The client is taken back to the memory to make sure that the Positive Cognition is still relevant. Sometimes a better alternative PC is generated by the client themselves after the process. The VOC scale is used repeatedly until the client has completely accepted the new positive belief.

Body Scans

Once the desired rating on VOC and SUD scale has been achieved the physical sensations are assessed again. The client must go over the memories again and analyze themselves for any negative sensation. Sometimes additional memories can trigger the body and they are then reprocessed the same way until the body scan comes out to be clean.


This phase is to make sure the client leaves the session in the right mindset. Reliving traumatic events can weigh heavy on the human mind, which is positive imagery used to end the session and the therapist needs to make sure the client is stabilized enough between sessions. They are encouraged to use techniques taught in the initial phases. The client has to keep a record of their negative emotions triggered by present events and then use the techniques for a healthier mindset.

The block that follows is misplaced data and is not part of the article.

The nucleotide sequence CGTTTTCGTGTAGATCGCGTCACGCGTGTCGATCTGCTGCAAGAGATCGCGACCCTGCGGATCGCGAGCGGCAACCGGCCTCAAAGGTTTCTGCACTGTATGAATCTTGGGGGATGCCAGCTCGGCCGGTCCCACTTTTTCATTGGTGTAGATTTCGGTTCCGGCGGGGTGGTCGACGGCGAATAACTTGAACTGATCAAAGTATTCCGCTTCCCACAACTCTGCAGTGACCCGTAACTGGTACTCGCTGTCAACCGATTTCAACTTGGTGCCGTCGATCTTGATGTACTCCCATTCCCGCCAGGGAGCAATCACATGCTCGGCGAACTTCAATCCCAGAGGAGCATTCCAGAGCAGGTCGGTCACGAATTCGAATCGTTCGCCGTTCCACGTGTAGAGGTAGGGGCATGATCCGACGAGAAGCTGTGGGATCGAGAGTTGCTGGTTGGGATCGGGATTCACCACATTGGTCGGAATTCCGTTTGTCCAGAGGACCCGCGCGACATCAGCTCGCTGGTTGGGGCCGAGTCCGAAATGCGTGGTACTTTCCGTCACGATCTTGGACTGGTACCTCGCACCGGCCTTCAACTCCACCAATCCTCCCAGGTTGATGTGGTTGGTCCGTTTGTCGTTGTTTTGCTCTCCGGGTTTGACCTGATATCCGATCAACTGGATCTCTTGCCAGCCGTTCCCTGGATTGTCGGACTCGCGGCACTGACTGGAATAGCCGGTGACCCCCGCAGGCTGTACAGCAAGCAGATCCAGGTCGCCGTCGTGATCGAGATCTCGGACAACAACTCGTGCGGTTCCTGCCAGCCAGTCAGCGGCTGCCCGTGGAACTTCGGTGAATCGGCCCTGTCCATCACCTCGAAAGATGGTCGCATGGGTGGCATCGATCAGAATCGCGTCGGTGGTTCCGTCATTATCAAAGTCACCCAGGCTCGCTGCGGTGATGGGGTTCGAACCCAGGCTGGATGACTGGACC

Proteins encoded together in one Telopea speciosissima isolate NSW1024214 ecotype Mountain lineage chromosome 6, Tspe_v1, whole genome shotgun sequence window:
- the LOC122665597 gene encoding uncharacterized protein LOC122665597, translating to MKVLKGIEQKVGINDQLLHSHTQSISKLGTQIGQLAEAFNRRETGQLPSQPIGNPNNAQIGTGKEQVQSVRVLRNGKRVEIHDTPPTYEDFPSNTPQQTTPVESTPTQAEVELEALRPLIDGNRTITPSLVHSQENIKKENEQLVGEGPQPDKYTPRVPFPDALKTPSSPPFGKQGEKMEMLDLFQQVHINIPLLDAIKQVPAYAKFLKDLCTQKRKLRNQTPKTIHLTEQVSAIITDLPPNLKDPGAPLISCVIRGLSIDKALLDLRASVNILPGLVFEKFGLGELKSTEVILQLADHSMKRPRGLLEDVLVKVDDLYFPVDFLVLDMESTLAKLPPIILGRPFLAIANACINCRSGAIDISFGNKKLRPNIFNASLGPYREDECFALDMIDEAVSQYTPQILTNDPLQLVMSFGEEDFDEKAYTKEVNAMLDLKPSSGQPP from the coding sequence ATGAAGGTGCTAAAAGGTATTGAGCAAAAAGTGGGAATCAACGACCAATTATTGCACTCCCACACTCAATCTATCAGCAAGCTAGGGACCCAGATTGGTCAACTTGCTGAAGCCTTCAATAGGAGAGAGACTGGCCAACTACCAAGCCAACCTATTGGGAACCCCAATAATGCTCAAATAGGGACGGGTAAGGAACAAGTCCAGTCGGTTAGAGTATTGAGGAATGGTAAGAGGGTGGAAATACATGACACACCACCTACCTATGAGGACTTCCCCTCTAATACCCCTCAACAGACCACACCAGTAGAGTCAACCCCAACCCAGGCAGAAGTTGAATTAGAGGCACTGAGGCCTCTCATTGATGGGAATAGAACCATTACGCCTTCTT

Revaluation is done to make sure the targeted memory has been reprocessed and positive affirmations are in effect. The self-calming techniques are encouraged to be used and templates are provided to help with responses.


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The Benefits of EMDR Therapy

Even though it hasn’t been that long since EMDR Therapy was discovered by Shapiro, it has been researched extensively. It has also been officially recognized for successful treatment of PTSD by the U.S Department of Veteran Affairs, the World Health Organization, and even the US Department of Defense.

Overcoming crisis and trauma with EMDR is a common approach now. However, EMDR is not just for PTSD but also helps resolve problems like panic and anxiety. According to the EMDR Institute, numerous researches have proven the success of EMDR Therapy with as high as 84% to 90% of single trauma victims being able to reprocess and recover.